The rivalry that forged a whitewash


Six oarswomen, four institutions, four dominant wins, one team and one memorable championship whitewash.

Seven times MotoGP World Champion Valentine Rossi once said,

“The great fights with your strongest rivals are always the biggest motivation. When you win easily it’s not the same taste.” – Valentino Rossi

The Colombo Rowing Club is a sanctum to some of the best oarsmen and oarswomen of Sri Lanka. It is where during or after their school career they come to further their affair with the sport. With it the rivalry that was brewed during many a competition becomes an even stronger partnership that produces championships. Your strongest rivals, when brought together, inspire you and the team to greatness.

That was attained when a University of Moratuwa Undergraduate, two Museaus-ites, two LC-ites and a Visakhian combined to produce a whitewash, two in a row for The Colombo Rowing Club.

The Colombo Rowing Club, coached by Hiran Doranegama and captained by Sanjay Mendis, won the women’s championship with a whitewash, for the 2nd consecutive year, at the 74th ARAE – FEARA Rowing Championships organized by the Amateur Rowing Association of the East (ARAE) and Far East Amateur Rowing Association (FEARA).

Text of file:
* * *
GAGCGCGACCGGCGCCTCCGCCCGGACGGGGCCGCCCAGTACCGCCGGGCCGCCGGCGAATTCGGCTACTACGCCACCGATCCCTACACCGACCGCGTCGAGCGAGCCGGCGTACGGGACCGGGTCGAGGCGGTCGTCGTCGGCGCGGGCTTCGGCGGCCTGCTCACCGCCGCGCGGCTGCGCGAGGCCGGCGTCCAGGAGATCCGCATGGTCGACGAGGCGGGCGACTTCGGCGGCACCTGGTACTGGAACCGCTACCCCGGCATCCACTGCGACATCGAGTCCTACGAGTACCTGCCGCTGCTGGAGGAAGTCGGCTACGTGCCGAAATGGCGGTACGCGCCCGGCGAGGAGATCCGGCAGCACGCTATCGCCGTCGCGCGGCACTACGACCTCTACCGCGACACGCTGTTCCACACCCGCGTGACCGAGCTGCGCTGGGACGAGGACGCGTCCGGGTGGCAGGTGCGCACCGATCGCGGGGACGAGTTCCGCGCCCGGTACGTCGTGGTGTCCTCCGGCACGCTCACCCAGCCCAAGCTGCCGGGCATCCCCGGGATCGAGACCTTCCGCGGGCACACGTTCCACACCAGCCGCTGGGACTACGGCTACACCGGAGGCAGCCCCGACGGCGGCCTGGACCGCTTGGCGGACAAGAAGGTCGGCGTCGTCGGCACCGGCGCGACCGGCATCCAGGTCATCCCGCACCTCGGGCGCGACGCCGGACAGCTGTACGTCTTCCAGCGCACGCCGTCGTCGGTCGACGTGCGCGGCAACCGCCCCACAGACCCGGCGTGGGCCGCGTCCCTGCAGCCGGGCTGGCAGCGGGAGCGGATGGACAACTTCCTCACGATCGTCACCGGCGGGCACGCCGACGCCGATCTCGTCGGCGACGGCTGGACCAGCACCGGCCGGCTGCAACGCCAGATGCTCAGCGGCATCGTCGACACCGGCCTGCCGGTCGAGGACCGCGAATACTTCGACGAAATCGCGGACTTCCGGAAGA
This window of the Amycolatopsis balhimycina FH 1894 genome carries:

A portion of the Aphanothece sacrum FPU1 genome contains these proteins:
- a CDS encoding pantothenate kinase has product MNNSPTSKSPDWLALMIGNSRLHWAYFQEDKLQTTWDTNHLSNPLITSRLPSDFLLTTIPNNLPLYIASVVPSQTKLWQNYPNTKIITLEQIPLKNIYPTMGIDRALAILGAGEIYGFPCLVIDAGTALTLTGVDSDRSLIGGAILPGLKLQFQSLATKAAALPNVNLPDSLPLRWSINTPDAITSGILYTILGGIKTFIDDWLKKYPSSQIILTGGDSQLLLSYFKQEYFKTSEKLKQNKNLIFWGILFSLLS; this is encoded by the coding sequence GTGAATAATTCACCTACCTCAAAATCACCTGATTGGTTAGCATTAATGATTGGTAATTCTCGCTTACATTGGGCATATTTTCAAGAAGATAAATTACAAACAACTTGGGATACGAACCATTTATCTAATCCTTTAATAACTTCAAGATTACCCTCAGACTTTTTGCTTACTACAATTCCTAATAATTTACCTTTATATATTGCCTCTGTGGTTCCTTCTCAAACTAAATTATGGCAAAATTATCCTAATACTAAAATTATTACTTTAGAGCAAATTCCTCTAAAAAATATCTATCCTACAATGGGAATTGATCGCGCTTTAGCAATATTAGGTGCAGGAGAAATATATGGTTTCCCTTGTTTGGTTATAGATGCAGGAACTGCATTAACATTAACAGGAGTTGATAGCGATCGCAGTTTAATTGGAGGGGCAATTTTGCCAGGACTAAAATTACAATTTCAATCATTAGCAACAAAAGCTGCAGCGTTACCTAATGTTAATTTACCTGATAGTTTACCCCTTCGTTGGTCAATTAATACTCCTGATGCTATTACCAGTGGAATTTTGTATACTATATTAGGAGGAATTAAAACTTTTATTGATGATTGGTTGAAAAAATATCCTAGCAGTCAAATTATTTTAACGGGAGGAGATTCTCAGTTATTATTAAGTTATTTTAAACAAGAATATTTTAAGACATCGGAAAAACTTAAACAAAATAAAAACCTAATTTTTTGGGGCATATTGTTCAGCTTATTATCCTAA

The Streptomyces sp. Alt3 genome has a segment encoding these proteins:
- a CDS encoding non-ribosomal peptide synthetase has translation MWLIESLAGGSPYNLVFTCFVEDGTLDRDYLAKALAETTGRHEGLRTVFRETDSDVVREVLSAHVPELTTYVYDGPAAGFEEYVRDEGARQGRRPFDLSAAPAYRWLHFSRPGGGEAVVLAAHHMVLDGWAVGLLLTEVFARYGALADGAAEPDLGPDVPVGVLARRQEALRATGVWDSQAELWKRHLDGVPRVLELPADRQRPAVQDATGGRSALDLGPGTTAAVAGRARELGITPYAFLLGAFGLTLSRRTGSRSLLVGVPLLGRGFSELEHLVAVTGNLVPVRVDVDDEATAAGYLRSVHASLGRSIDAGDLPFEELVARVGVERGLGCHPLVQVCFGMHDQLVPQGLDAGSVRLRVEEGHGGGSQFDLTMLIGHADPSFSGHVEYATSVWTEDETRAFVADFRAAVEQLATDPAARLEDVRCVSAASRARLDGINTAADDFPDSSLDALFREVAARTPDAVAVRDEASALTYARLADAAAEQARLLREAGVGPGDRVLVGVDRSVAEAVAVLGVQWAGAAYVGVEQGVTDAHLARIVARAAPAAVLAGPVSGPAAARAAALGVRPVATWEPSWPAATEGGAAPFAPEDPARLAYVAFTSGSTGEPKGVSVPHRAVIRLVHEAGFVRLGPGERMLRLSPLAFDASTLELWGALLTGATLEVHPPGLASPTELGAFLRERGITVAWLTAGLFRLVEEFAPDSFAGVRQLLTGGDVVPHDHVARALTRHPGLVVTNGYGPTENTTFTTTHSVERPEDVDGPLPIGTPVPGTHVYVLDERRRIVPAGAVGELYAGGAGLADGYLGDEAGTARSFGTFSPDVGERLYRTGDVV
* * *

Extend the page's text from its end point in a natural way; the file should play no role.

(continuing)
The tournament featured approximately 118 participants from rowing clubs in India, Sri Lanka, Dubai, Indonesia, Singapore, Hong Kong and Pakistan. The CRC had done extremely well in the past tournaments with a number of championships. They won the overall men’s championship in 2014 while the women replicated the feat in 2015 with a remarkable whitewash.

“We took the best out of CRC. It wasn’t easy but we were hoping for an overall because our girls’ team was good even though we weren’t sure of a couple of events,” captain Sanjay added on his thoughts going into the tournament.

“We rode with the best from India. Last year too we had a whitewash and to do it again with a new crew is always great,” he mentioned with pride.

“They were at their peak when we rode against, because they had their Nationals two weeks after the ARAE but we were better,” Janethri Marapana added on their tough task against the foreign opponents.

Janethri who was in her 3rd ARAE tournament won the Double Skull event with Samaakhya Gajanayake, a veteran of the tournament, with a timing of 4:03.71 mins.

 Photo Album – Girls Overall Champions – 74th ARAE Regatta 

The Musaeusite-Visakhian pair of Janethri and Samaakhya had already developed a good understanding.

“We both had rowed together before in 4 or 5 regattas and won them all, we were confident. We had a proper race plan and the moment we got ahead we pushed on”

“It is mostly the understanding we had. Rode as opponents for a long time and now got to row with each other.” Janethri mentioned about the understanding that gave them the three second win.

Another duo that rowed in the Double Skull event was Sasanda Chandraratna and Amani Tissera. Though they unfortunately missed out on a third place finish in that event, they managed to win the Pair with a timing of 4:22.13 mins, two seconds clear of the challengers.

Sasanda’s journey in the sport is a success story in itself. While almost all rowers start their career in school, she started her’s after she entered the University of Moratuwa, while Amani who started with Ladies’ College has been part of CRC for 6 years.